The mountain caribou’s dwindling range in Alberta extends south into the northern section of Banff National Park, where a small herd of 10-15 animals makes its home in wild untouched country northeast of Lake Louise. The size of a large deer, caribou have dark brown bodies, white manes and large curved antlers. Though rarely seen in Banff, sightings are common in Jasper National Park during the winter and spring.
Jasper National Park is home to 45 wolves comprising five different packs. After eradication from Jasper in the 1950s, wolves returned for good in 1982 and have been thriving in remote parts of the park ever since. Three of the five packs are rarely seen, but numerous sightings are made each year of the Cascade pack in the Lake Minnewanka area in winter and of the Bow Valley pack between Banff and Lake Louise year-round.
The coyote population in Jasper National Park has been struggling in recent years, due largely to the increased volume of traffic on our roads. However, coyotes are still fairly common in most areas of Jasper where there are open meadows and good hunting grounds. The Vermilion Lakes Road, the Bow Valley Parkway and the Buffalo Paddock are all good places to spot them, as is most of Highway 93 South from Banff to Radium.
Wolf or Coyote?
Wolves are generally much larger than coyotes, usually the size of a large German shepherd. They also have a broad face, in contrast to the narrow fox-like muzzle of the coyote. Coyotes come in one shade, a greyish-brown, while wolves come in all colours, including grey, black, white and brown.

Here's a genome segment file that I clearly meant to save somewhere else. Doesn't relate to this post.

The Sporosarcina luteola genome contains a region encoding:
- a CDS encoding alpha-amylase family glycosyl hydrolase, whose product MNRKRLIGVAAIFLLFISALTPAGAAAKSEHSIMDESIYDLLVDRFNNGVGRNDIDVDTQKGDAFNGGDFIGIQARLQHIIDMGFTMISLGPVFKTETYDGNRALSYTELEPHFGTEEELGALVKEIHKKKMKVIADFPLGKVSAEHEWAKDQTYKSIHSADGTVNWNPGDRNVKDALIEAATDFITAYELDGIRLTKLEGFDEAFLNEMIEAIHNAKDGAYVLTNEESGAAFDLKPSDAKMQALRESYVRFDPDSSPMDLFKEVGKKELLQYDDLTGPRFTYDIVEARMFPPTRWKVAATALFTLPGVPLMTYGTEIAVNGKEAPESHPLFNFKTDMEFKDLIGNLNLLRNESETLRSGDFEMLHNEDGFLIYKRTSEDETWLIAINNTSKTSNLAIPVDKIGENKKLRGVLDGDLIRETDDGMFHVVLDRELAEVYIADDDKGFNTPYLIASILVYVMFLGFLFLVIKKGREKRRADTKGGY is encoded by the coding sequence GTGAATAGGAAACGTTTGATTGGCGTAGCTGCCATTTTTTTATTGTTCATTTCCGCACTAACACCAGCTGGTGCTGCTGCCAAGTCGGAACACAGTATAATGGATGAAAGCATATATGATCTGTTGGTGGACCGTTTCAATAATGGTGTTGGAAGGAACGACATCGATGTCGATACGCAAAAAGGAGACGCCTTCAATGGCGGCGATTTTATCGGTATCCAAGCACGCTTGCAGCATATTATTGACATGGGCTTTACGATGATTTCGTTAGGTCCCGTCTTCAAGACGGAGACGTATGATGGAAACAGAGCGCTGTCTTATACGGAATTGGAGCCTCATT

Jasper National Park supports a small population of mountain lions, however, sightings of these wily cats are extremely rare. They prey upon Jasper’s deer, bighorn sheep and elk populations, and cat tracks are often sighted in the winter in the Mount Norquay and Sunshine Road areas. A much larger and more viable population of cougars lives to the south of Jasper in Kananaskis Country.
The black bear population is considered to be a threatened species in Banff National Park, with only 35-40 left. However, sightings in the spring and summer are still quite common, particularly along the Bow Valley Parkway; the Trans-Canada Highway between Banff and Lake Louise and on the Icefields Parkway near Saskatchewan Crossing. Black bears in Banff come in a variety of colors, including black, brown and cream, and eat everything from ants to dandelions to buffalo berries. They go into hibernation in late October and usually don’t emerge from their slumber until late April or early May.
Surprisingly, there are more grizzly bears in Banff than black bears. Grizzly researchers working on the Canadian Rocky Mountains East Slope Grizzly Project estimate that Jasper is home to about 70 of the great bears. Grizzlies can be distinguished from black bears by the large hump of muscle on their shoulders and from the shape of their face: grizzlies have very broad round faces, while black bears have narrow roman profiles much like a dog’s face. While sightings of grizzlies are rare, you may spot them in the backcountry or along the Bow Valley Parkway or the Icefields Parkway.